Slow Bullets

Posted: July 29, 2022 in Book reviews, science fiction

By Alastair Reynolds

It is the far future and a huge conflict encompassing hundreds of worlds is coming to an end. Scur is a conscripted soldier fighting for one of the factions. She is relieved that war is ending, but then she’s captured by Orvin, a vicious renegade fighting for the other side who intends for her a slow, painful death.

She escapes this fate and wakes up aboard an unfamiliar ship, lightyears from any recognisable world. It soon becomes clear that the ship is filled with war criminals from both sides of the conflict, plus a large number of civilians. It also soon becomes clear that something has gone very wrong with this ship, and the worlds they left behind may no longer exist. In the midst of this chaos Scur then discovers that she knows one of the other passengers It’s Orvin. Can she overcome her desire for revenge when an uncertain future faces the mismatched crew of this ship?

As anyone who’s a regular reader of my blog will know, I’m a huge fan of Reynolds, and when I earned from free money via my Waterstones’ card, I decided to spend it on Slow Bullets, because the price had always put me off given it’s only a novella.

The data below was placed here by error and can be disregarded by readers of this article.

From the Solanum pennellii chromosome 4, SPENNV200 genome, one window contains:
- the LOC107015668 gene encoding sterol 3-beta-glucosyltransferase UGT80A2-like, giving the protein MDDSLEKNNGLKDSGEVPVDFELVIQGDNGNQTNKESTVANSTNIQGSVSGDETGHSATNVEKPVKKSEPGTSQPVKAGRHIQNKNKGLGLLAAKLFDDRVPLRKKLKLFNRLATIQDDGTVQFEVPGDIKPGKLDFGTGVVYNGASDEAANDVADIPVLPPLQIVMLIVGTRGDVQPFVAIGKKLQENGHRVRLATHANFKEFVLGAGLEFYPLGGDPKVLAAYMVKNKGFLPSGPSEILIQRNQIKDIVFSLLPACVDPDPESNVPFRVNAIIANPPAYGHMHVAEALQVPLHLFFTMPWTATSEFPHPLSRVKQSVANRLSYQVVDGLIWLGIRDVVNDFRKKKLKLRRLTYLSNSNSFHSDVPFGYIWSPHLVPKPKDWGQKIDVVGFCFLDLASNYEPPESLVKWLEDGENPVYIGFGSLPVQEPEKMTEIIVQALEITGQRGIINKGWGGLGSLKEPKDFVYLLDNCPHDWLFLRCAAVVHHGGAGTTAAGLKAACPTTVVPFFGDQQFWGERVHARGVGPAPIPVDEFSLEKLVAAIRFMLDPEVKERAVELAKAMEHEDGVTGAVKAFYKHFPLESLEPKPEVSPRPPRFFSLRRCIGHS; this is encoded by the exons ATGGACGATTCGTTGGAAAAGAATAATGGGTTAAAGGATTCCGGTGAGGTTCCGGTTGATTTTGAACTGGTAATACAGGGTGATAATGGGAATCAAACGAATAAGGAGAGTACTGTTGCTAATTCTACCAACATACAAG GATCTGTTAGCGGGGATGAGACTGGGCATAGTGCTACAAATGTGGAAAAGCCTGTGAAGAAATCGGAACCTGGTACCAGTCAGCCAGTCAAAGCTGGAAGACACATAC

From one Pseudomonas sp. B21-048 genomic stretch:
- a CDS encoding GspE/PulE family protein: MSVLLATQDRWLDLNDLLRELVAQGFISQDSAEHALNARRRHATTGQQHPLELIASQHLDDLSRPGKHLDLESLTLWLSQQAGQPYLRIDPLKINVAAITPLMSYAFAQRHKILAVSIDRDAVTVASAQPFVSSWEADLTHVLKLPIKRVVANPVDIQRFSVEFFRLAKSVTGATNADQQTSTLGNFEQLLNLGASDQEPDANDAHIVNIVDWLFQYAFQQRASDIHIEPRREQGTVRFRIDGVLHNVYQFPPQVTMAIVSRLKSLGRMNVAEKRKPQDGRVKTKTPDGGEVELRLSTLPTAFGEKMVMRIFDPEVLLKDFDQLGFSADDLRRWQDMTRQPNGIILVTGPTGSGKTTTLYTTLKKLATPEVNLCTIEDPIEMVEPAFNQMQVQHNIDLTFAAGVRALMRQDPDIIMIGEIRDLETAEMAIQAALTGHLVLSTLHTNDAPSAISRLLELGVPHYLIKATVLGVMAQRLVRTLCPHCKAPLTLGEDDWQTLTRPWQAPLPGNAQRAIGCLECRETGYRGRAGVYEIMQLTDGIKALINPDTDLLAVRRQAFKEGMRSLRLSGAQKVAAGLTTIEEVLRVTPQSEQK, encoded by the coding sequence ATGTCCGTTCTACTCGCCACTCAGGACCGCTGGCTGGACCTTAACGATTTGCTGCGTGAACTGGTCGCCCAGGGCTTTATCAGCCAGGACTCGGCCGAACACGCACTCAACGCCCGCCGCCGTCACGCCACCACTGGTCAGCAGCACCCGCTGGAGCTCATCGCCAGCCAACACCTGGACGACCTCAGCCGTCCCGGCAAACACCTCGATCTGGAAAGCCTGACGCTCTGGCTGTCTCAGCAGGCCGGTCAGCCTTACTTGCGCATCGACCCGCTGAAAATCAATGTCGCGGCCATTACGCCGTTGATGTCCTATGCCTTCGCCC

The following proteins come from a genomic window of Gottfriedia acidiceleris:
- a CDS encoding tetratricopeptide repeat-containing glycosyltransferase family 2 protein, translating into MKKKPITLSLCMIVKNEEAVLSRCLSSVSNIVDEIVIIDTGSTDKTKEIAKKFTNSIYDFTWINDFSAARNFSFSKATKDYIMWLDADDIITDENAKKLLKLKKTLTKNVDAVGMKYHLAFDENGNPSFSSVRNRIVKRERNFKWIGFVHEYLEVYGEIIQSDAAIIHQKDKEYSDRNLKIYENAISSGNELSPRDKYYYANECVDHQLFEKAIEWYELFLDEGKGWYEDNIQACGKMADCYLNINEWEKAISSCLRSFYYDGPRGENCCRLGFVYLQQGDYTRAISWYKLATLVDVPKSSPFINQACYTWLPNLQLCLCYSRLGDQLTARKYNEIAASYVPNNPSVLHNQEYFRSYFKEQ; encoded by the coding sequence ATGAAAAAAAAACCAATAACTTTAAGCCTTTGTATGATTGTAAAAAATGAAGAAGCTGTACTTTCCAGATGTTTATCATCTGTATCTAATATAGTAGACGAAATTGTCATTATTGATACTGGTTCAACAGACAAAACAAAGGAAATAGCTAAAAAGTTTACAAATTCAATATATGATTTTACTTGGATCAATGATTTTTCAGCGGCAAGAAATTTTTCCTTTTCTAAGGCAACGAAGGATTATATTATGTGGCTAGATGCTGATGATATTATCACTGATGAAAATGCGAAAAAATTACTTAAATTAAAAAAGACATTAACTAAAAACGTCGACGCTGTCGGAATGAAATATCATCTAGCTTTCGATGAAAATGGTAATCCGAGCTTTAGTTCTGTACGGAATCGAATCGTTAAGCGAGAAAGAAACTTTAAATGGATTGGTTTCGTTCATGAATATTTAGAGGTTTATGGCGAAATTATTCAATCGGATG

Whilst I’m not sorry I bought this, and it is an interesting read, it’s safe to say that I wouldn’t put this in the upper tier of Reynolds’ work. Lacking the punchiness of a short story, and the room to breathe that a full novel would have provided, Slow Bullets falls between two stools. At times it feels too long, but mostly it feels way too short.

There’s an interesting premise here and I think Reynolds should have either written it as a short story, or gone all in and made it a novel, which would have allowed him to expand on a lot of elements and flesh out the characters, most of whom, including Orvin, are quite two dimensional. Scur is interesting, as is her friend Prad, one of the ship’s original crew, but even so it would have been interesting to find out more about both of them.

The concept of the Slow Bullets themselves is intriguing (they’re not remotely what you might think) and like I said there the basis of a great novel here about survival against the odds and about the possibility of rebooting civilisation, and I did enjoy it, it just left me wanting a lot more. That being said, as a gateway into Reynold’s work this might make for a good start.

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